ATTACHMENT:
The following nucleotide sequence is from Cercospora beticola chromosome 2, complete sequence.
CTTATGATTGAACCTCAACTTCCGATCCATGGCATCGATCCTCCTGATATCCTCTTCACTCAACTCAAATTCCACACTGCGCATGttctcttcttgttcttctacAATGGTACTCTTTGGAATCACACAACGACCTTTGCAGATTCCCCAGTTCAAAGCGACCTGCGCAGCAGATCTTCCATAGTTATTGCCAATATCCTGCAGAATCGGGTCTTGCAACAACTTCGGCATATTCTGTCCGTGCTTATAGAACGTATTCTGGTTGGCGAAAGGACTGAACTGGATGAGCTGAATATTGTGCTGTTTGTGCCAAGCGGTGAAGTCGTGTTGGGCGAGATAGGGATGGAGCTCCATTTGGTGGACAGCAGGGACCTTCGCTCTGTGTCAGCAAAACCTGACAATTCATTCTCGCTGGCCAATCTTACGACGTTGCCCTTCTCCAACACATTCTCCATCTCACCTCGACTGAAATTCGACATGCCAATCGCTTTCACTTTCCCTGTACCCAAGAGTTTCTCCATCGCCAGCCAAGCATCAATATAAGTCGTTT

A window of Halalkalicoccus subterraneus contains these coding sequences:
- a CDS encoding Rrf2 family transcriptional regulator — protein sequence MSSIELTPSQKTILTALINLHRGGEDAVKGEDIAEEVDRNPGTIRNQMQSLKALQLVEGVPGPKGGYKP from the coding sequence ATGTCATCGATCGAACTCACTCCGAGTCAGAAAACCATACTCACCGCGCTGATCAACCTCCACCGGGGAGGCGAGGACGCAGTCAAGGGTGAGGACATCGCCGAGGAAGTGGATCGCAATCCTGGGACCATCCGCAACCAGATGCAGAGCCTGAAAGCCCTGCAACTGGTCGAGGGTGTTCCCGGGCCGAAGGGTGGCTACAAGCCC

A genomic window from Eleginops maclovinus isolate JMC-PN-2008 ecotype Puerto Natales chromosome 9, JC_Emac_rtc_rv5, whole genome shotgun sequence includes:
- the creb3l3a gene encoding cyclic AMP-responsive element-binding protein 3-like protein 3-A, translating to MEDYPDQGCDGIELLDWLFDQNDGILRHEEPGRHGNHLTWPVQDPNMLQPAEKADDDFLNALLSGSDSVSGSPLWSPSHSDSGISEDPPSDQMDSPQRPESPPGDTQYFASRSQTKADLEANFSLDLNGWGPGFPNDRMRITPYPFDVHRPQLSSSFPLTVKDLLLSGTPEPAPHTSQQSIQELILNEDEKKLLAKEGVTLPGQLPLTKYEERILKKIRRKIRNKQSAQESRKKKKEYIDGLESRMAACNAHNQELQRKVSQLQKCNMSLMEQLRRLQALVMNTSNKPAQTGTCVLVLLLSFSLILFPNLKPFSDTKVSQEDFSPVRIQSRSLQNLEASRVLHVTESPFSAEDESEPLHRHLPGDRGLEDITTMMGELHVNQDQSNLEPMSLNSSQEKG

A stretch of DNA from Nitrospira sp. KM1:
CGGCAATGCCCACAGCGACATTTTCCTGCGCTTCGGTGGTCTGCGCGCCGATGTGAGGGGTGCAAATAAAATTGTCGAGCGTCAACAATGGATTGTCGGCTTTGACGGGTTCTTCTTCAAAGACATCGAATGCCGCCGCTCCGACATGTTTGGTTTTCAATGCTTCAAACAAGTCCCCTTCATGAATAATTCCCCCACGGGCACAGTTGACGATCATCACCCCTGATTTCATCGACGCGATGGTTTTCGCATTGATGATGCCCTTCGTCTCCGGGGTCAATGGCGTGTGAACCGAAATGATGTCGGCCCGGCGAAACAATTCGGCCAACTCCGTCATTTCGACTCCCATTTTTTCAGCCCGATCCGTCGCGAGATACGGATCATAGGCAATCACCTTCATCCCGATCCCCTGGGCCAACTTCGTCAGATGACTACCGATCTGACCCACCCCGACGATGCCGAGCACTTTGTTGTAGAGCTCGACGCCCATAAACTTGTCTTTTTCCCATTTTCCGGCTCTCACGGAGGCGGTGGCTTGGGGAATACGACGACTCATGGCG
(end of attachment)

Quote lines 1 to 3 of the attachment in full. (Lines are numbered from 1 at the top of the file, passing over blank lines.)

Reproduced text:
The following nucleotide sequence is from Cercospora beticola chromosome 2, complete sequence.
CTTATGATTGAACCTCAACTTCCGATCCATGGCATCGATCCTCCTGATATCCTCTTCACTCAACTCAAATTCCACACTGCGCATGttctcttcttgttcttctacAATGGTACTCTTTGGAATCACACAACGACCTTTGCAGATTCCCCAGTTCAAAGCGACCTGCGCAGCAGATCTTCCATAGTTATTGCCAATATCCTGCAGAATCGGGTCTTGCAACAACTTCGGCATATTCTGTCCGTGCTTATAGAACGTATTCTGGTTGGCGAAAGGACTGAACTGGATGAGCTGAATATTGTGCTGTTTGTGCCAAGCGGTGAAGTCGTGTTGGGCGAGATAGGGATGGAGCTCCATTTGGTGGACAGCAGGGACCTTCGCTCTGTGTCAGCAAAACCTGACAATTCATTCTCGCTGGCCAATCTTACGACGTTGCCCTTCTCCAACACATTCTCCATCTCACCTCGACTGAAATTCGACATGCCAATCGCTTTCACTTTCCCTGTACCCAAGAGTTTCTCCATCGCCAGCCAAGCATCAATATAAGTCGTTT

A window of Halalkalicoccus subterraneus contains these coding sequences: